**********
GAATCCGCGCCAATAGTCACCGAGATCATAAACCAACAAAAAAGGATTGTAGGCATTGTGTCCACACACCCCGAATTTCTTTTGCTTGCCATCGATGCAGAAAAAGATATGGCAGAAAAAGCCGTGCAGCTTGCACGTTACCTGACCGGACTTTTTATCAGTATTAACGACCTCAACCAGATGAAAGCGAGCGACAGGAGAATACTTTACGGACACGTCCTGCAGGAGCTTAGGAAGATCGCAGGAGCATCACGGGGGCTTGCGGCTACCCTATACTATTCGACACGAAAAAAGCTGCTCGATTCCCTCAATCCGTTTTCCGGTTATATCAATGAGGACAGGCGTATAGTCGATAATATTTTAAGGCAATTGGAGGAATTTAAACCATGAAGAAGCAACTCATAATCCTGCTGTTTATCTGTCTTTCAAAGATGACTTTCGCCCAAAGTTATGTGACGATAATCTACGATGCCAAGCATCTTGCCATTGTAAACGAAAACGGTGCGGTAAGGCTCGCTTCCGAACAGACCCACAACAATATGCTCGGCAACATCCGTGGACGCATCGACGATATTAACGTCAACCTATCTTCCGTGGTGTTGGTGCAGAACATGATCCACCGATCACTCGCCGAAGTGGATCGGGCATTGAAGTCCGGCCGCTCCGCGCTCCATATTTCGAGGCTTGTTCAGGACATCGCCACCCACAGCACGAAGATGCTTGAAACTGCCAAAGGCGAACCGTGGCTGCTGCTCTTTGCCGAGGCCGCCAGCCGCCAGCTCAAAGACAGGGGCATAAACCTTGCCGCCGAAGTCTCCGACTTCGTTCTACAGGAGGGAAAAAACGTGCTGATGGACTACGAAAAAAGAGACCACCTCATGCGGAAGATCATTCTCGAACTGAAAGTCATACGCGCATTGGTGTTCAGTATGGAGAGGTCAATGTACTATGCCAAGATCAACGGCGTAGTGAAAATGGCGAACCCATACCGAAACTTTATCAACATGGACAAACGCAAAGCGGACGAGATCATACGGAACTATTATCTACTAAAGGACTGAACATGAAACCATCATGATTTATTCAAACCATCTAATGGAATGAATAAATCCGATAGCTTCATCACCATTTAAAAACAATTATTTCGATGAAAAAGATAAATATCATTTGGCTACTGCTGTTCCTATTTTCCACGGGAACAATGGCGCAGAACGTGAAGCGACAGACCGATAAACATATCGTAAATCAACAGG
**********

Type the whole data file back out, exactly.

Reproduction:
GAATCCGCGCCAATAGTCACCGAGATCATAAACCAACAAAAAAGGATTGTAGGCATTGTGTCCACACACCCCGAATTTCTTTTGCTTGCCATCGATGCAGAAAAAGATATGGCAGAAAAAGCCGTGCAGCTTGCACGTTACCTGACCGGACTTTTTATCAGTATTAACGACCTCAACCAGATGAAAGCGAGCGACAGGAGAATACTTTACGGACACGTCCTGCAGGAGCTTAGGAAGATCGCAGGAGCATCACGGGGGCTTGCGGCTACCCTATACTATTCGACACGAAAAAAGCTGCTCGATTCCCTCAATCCGTTTTCCGGTTATATCAATGAGGACAGGCGTATAGTCGATAATATTTTAAGGCAATTGGAGGAATTTAAACCATGAAGAAGCAACTCATAATCCTGCTGTTTATCTGTCTTTCAAAGATGACTTTCGCCCAAAGTTATGTGACGATAATCTACGATGCCAAGCATCTTGCCATTGTAAACGAAAACGGTGCGGTAAGGCTCGCTTCCGAACAGACCCACAACAATATGCTCGGCAACATCCGTGGACGCATCGACGATATTAACGTCAACCTATCTTCCGTGGTGTTGGTGCAGAACATGATCCACCGATCACTCGCCGAAGTGGATCGGGCATTGAAGTCCGGCCGCTCCGCGCTCCATATTTCGAGGCTTGTTCAGGACATCGCCACCCACAGCACGAAGATGCTTGAAACTGCCAAAGGCGAACCGTGGCTGCTGCTCTTTGCCGAGGCCGCCAGCCGCCAGCTCAAAGACAGGGGCATAAACCTTGCCGCCGAAGTCTCCGACTTCGTTCTACAGGAGGGAAAAAACGTGCTGATGGACTACGAAAAAAGAGACCACCTCATGCGGAAGATCATTCTCGAACTGAAAGTCATACGCGCATTGGTGTTCAGTATGGAGAGGTCAATGTACTATGCCAAGATCAACGGCGTAGTGAAAATGGCGAACCCATACCGAAACTTTATCAACATGGACAAACGCAAAGCGGACGAGATCATACGGAACTATTATCTACTAAAGGACTGAACATGAAACCATCATGATTTATTCAAACCATCTAATGGAATGAATAAATCCGATAGCTTCATCACCATTTAAAAACAATTATTTCGATGAAAAAGATAAATATCATTTGGCTACTGCTGTTCCTATTTTCCACGGGAACAATGGCGCAGAACGTGAAGCGACAGACCGATAAACATATCGTAAATCAACAGG